14. 14.
    Salvatore MF, Ai Y, Fischer B, Zhang AM, Grondin RC, Zhang Z, Gerhardt GA, Gash DM (2006) Point source concentration of GDNF may explain failure of phase II clinical trial. Exp Neurol 202:497–505CrossRefPubMedGoogle Scholar
  15. 15.
    Tajes M, Ramos-Fernandez E, Weng-Jiang X, Bosch-Morato M, Guivernau B, Eraso-Pichot A, Salvador B, Fernandez-Busquets X et al (2014) The blood-brain barrier: structure, function and therapeutic approaches to cross it. Mol Membr Biol 31:152–167. doi: 10.3109/09687688.2014.937468 CrossRefPubMedGoogle Scholar
  16. 16.
    Djupesland PG, Messina JC, Mahmoud RA (2014) The nasal approach to delivering treatment for brain diseases: an anatomic, physiologic, and delivery technology overview. Ther Deliv 5:709–733. doi: 10.4155/tde.14.41 CrossRefPubMedGoogle Scholar
  17. 17.
    Costantino HR, Illum L, Brandt G, Johnson PH, Quay SC (2007) Intranasal delivery: physicochemical and therapeutic aspects. Int J Pharm 337:1–24. doi: 10.1016/j.ijpharm.2007.03.025 CrossRefPubMedGoogle Scholar
  18. 18.
    Re F, Gregori M, Masserini M (2012) Nanotechnology for neurodegenerative disorders. Maturitas 73:45–51. doi: 10.1016/j.maturitas.2011.12.015 CrossRefPubMedGoogle Scholar
  19. 19.
    Shah B, Khunt D, Bhatt H, Misra M, Padh H (2015) Application of quality by design approach for intranasal delivery of rivastigmine loaded solid lipid nanoparticles: effect on formulation and characterization parameters. Eur J Pharm Sci 78:54–66. doi: 10.1016/j.ejps.2015.07.002 CrossRefPubMedGoogle Scholar
  20. 20.
    Sharma S, Lohan S, Murthy RSR (2013) Formulation and characterization of intranasal mucoadhesive nanoparticulates and thermo-reversible gel of levodopa for brain delivery. Drug Dev Ind Pharm 40:869–878. doi: 10.3109/03639045.2013.789051 CrossRefPubMedGoogle Scholar
  21. 21.
    Zhang C, Chen J, Feng C, Shao X, Liu Q, Zhang Q, Pang Z, Jiang X (2014) Intranasal nanoparticles of basic fibroblast growth factor for brain delivery to treat Alzheimer’s disease. Int J Pharm 461:192–202. doi: 10.1016/j.ijpharm.2013.11.049 CrossRefPubMedGoogle Scholar
  22. 22.
    Md S, Khan RA, Mustafa G, Chuttani K, Baboota S, Sahni JK, Ali J (2013) Bromocriptine loaded chitosan nanoparticles intended for direct nose to brain delivery: pharmacodynamic, pharmacokinetic and scintigraphy study in mice model. Eur J Pharm Sci 48:393–405. doi: 10.1016/j.ejps.2012.12.007 CrossRefPubMedGoogle Scholar
  23. 23.
    Mistry A, Glud SZ, Kjems J, Randel J, Howard KA, Stolnik S, Illum L (2009) Effect of physicochemical properties on intranasal nanoparticle transit into murine olfactory epithelium. J Drug Target 17:543–552. doi: 10.1080/10611860903055470 CrossRefPubMedGoogle Scholar
  24. 24.
    Fazil M, Md S, Haque S, Kumar M, Baboota S, Jk S, Ali J (2012) Development and evaluation of rivastigmine loaded chitosan nanoparticles for brain targeting. Eur J Pharm Sci 47:6–15. doi: 10.1016/j.ejps.2012.04.013 CrossRefPubMedGoogle Scholar
  25. 25.
    Zhao Y, Li X, Lu C, Lin M, Chen L, Xiang Q, Zhang M, Jin R et al (2014) Gelatin nanostructured lipid carriers-mediated intranasal delivery of basic fibroblast growth factor enhances functional recovery in hemiparkinsonian rats. Nanomedicine 10:755–764. doi: 10.1016/j.nano.2013.10.009 CrossRefPubMedGoogle Scholar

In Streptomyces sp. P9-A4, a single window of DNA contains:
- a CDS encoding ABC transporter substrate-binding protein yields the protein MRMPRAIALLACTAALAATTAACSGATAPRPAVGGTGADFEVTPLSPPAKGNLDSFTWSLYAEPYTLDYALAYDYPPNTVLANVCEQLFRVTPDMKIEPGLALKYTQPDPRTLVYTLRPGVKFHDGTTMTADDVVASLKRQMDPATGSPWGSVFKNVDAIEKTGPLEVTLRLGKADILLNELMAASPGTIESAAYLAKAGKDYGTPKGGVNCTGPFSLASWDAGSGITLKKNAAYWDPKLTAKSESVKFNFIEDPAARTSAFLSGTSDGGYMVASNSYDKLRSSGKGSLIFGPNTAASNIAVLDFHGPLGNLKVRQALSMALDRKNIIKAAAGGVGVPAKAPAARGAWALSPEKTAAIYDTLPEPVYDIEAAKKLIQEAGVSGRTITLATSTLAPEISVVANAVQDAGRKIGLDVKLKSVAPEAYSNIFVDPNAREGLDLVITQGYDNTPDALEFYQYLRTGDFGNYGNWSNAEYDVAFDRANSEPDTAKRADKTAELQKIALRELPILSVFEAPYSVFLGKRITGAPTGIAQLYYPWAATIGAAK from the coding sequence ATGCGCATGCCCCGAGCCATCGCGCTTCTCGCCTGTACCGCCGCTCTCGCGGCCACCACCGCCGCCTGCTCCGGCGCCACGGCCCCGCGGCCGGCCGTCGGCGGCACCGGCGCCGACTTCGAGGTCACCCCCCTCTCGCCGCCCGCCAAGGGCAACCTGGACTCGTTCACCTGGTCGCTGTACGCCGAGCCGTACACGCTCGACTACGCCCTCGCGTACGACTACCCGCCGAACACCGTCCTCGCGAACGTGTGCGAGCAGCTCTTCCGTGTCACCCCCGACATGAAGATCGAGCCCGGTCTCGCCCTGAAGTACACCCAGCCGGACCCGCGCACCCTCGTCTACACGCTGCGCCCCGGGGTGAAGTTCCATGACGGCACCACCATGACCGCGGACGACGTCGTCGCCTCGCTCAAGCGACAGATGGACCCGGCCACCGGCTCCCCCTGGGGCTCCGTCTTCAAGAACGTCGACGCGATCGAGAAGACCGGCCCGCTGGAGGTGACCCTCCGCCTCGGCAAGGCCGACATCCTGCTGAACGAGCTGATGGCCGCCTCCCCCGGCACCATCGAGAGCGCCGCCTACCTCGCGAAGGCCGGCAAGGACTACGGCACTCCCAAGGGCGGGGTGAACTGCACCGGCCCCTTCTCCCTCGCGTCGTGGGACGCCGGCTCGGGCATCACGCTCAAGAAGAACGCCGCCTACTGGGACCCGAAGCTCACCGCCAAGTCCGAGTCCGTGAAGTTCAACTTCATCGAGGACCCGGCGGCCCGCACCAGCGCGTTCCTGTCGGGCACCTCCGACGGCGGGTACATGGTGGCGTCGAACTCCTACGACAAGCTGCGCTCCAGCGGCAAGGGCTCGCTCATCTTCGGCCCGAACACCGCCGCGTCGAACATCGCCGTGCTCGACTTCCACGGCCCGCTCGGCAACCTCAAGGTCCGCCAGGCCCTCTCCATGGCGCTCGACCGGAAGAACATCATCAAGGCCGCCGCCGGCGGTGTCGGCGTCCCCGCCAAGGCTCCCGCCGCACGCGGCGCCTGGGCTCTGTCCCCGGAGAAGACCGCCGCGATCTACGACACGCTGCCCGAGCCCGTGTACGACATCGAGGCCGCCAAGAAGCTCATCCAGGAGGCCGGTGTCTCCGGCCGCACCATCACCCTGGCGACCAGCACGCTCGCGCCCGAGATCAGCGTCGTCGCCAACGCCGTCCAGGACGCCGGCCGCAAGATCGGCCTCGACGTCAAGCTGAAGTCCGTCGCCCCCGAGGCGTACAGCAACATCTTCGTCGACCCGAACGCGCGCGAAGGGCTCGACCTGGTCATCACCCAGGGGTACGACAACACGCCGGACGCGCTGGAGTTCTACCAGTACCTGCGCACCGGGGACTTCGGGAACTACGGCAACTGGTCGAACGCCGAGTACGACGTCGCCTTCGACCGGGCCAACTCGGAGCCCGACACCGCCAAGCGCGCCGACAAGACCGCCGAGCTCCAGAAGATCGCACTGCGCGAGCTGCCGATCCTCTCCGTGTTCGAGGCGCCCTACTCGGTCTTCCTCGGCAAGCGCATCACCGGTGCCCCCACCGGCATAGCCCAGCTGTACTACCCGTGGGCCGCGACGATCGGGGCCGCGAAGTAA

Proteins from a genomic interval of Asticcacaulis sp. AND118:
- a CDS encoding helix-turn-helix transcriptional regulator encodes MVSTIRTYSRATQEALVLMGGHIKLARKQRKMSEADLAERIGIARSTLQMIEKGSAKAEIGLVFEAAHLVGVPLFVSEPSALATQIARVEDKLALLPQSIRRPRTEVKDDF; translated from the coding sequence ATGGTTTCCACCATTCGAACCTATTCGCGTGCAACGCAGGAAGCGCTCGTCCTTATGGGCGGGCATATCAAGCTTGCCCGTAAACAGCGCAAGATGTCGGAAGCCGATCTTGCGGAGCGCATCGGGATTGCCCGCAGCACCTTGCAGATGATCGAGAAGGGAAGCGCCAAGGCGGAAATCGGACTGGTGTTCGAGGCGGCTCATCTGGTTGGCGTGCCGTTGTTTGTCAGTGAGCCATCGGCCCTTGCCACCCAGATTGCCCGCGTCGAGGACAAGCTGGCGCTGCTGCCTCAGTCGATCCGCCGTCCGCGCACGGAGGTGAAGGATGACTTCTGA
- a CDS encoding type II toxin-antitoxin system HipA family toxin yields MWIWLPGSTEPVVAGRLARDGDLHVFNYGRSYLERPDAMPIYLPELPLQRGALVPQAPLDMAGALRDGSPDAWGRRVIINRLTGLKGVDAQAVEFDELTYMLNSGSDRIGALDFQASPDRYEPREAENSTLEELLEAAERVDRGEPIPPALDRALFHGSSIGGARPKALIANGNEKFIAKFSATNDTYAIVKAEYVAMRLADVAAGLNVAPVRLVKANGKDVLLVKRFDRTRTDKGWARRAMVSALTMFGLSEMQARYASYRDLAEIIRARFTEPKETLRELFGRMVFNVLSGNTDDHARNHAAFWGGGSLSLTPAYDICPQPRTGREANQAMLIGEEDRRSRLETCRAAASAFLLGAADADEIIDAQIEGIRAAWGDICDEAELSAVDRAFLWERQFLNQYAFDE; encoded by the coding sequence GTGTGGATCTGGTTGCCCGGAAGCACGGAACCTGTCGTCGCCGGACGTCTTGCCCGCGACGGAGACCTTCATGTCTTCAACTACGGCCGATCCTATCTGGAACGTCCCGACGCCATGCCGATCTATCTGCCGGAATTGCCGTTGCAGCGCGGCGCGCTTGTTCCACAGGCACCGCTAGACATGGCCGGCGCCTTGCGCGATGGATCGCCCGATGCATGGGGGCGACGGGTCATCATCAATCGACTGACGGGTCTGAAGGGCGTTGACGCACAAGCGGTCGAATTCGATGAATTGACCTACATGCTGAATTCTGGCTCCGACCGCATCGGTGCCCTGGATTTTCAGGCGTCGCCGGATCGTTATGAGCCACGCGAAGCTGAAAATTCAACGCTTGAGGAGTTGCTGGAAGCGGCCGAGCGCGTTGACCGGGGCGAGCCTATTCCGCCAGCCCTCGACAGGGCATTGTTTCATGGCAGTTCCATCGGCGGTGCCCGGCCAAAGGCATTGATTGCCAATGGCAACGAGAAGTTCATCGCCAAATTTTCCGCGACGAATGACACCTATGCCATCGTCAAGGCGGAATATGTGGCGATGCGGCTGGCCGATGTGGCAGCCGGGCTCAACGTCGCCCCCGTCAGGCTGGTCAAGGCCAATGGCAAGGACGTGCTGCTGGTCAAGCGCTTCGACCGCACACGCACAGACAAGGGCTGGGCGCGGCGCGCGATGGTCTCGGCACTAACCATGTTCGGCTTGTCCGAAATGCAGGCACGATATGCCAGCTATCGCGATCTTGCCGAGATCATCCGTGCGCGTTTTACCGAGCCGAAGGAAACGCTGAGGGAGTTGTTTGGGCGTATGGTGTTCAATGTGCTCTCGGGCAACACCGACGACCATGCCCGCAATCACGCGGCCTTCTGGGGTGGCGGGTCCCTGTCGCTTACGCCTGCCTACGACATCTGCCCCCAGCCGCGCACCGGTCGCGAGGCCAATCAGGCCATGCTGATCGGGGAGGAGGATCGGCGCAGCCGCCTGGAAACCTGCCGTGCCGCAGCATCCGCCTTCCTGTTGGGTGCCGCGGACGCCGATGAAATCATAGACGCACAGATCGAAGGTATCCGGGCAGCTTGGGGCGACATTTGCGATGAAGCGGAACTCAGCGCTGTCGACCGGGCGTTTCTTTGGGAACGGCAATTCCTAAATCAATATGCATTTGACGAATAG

26. 26.
    Jafarieh O, Md S, Ali M, Baboota S, Sahni JK, Kumari B, Bhatnagar A, Ali J (2015) Design, characterization, and evaluation of intranasal delivery of ropinirole-loaded mucoadhesive nanoparticles for brain targeting. Drug Dev Ind Pharm 41:1674–1681. doi: 10.3109/03639045.2014.991400 CrossRefPubMedGoogle Scholar
  27. 27.
    Gartziandia O, Herran E, Pedraz JL, Carro E, Igartua M, Hernandez RM (2015) Chitosan coated nanostructured lipid carriers for brain delivery of proteins by intranasal administration. Colloids Surf B Biointerfaces 134:304–313. doi: 10.1016/j.colsurfb.2015.06.054 CrossRefPubMedGoogle Scholar
  28. 28.
    Qin Y, Chen H, Zhang Q, Wang X, Yuan W, Kuai R, Tang J, Zhang L et al (2011) Liposome formulated with TAT-modified cholesterol for improving brain delivery and therapeutic efficacy on brain glioma in animals. Int J Pharm 420:304–312. doi: 10.1016/j.ijpharm.2011.09.008 CrossRefPubMedGoogle Scholar
  29. 29.
    Kanazawa T, Akiyama F, Kakizaki S, Takashima Y, Seta Y (2013) Delivery of siRNA to the brain using a combination of nose-to-brain delivery and cell-penetrating peptide-modified nano-micelles. Biomaterials 34:9220–9226. doi: 10.1016/j.biomaterials.2013.08.036 CrossRefPubMedGoogle Scholar
  30. 30.
    Gartziandia O, Egusquiaguirre SP, Bianco J, Pedraz JL, Igartua M, Hernandez RM, Préat V, Beloqui A (2016) Nanoparticle transport across in vitro olfactory cell monolayers. Int J Pharm 499:81–89. doi: 10.1016/j.ijpharm.2015.12.046 CrossRefPubMedGoogle Scholar
  31. 31.
    Egusquiaguirre SP, Manguán-García C, Pintado-Berninches L et al (2015) Development of surface modified biodegradable polymeric nanoparticles to deliver GSE24.2 peptide to cells: a promising approach for the treatment of defective telomerase disorders. Eur J Pharm Biopharm 91:91–102. doi: 10.1016/j.ejpb.2015.01.028 CrossRefPubMedGoogle Scholar
  32. 32.
    Anitua E, Pascual C, Pérez-Gonzalez R, Orive G, Carro E (2015) Intranasal PRGF-Endoret enhances neuronal survival and attenuates NF-κB-dependent inflammation process in a mouse model of Parkinson’s disease. J Control Release 203:170–180. doi: 10.1016/j.jconrel.2015.02.030 CrossRefPubMedGoogle Scholar
  33. 33.
    Blandini F, Armentero MT (2012) Animal models of Parkinson’s disease. FEBS J 279:1156–1166. doi: 10.1111/j.1742-4658.2012.08491.x CrossRefPubMedGoogle Scholar
  34. 34.